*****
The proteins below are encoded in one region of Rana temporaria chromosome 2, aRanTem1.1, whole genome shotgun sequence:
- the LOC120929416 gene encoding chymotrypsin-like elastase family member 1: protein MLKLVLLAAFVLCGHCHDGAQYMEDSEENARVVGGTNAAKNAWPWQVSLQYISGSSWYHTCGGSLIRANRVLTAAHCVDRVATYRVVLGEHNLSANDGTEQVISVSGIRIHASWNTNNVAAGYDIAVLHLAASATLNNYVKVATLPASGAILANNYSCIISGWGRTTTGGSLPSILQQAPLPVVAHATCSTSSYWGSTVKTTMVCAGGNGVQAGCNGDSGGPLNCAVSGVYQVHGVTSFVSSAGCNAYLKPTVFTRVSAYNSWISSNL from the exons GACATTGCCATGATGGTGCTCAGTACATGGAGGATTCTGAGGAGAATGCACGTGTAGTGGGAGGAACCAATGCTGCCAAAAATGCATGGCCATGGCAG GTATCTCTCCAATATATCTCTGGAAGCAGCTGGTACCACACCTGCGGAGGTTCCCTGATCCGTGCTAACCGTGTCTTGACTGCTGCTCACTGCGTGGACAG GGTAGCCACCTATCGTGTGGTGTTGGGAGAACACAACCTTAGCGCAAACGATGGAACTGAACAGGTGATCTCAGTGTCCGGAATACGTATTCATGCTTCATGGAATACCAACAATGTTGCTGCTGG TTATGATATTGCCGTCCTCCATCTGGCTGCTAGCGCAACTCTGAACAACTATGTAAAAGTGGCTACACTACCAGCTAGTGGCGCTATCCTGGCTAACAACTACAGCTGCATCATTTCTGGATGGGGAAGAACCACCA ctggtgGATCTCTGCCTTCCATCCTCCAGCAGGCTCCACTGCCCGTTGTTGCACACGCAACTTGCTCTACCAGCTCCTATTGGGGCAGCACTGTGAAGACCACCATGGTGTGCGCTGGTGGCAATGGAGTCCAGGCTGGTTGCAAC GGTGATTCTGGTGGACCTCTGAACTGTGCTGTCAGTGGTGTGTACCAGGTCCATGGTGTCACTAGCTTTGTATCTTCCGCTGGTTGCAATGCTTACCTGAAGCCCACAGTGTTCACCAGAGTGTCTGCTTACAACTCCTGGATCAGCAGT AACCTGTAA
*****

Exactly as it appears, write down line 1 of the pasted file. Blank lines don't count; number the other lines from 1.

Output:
The proteins below are encoded in one region of Rana temporaria chromosome 2, aRanTem1.1, whole genome shotgun sequence: